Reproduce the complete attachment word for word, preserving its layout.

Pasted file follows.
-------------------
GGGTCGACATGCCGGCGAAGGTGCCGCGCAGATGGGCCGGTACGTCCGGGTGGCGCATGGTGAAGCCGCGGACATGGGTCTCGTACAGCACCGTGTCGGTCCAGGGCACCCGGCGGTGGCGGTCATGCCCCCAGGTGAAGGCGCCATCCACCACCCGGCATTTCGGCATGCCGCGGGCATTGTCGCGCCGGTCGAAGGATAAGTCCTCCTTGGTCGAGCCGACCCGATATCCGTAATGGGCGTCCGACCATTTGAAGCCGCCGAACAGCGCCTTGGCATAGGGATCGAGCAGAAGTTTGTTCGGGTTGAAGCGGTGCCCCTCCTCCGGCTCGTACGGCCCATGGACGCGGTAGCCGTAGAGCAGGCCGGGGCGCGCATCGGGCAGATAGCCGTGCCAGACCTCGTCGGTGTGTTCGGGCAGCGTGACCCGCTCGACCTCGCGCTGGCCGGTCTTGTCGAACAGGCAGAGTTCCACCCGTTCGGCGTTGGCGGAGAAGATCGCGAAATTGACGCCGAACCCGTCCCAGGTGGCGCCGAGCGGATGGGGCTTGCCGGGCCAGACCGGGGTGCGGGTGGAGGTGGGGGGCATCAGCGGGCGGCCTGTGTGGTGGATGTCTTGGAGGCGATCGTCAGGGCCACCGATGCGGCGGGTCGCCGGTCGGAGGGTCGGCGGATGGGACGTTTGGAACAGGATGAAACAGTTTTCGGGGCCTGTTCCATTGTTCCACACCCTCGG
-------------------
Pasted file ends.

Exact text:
GGGTCGACATGCCGGCGAAGGTGCCGCGCAGATGGGCCGGTACGTCCGGGTGGCGCATGGTGAAGCCGCGGACATGGGTCTCGTACAGCACCGTGTCGGTCCAGGGCACCCGGCGGTGGCGGTCATGCCCCCAGGTGAAGGCGCCATCCACCACCCGGCATTTCGGCATGCCGCGGGCATTGTCGCGCCGGTCGAAGGATAAGTCCTCCTTGGTCGAGCCGACCCGATATCCGTAATGGGCGTCCGACCATTTGAAGCCGCCGAACAGCGCCTTGGCATAGGGATCGAGCAGAAGTTTGTTCGGGTTGAAGCGGTGCCCCTCCTCCGGCTCGTACGGCCCATGGACGCGGTAGCCGTAGAGCAGGCCGGGGCGCGCATCGGGCAGATAGCCGTGCCAGACCTCGTCGGTGTGTTCGGGCAGCGTGACCCGCTCGACCTCGCGCTGGCCGGTCTTGTCGAACAGGCAGAGTTCCACCCGTTCGGCGTTGGCGGAGAAGATCGCGAAATTGACGCCGAACCCGTCCCAGGTGGCGCCGAGCGGATGGGGCTTGCCGGGCCAGACCGGGGTGCGGGTGGAGGTGGGGGGCATCAGCGGGCGGCCTGTGTGGTGGATGTCTTGGAGGCGATCGTCAGGGCCACCGATGCGGCGGGTCGCCGGTCGGAGGGTCGGCGGATGGGACGTTTGGAACAGGATGAAACAGTTTTCGGGGCCTGTTCCATTGTTCCACACCCTCGG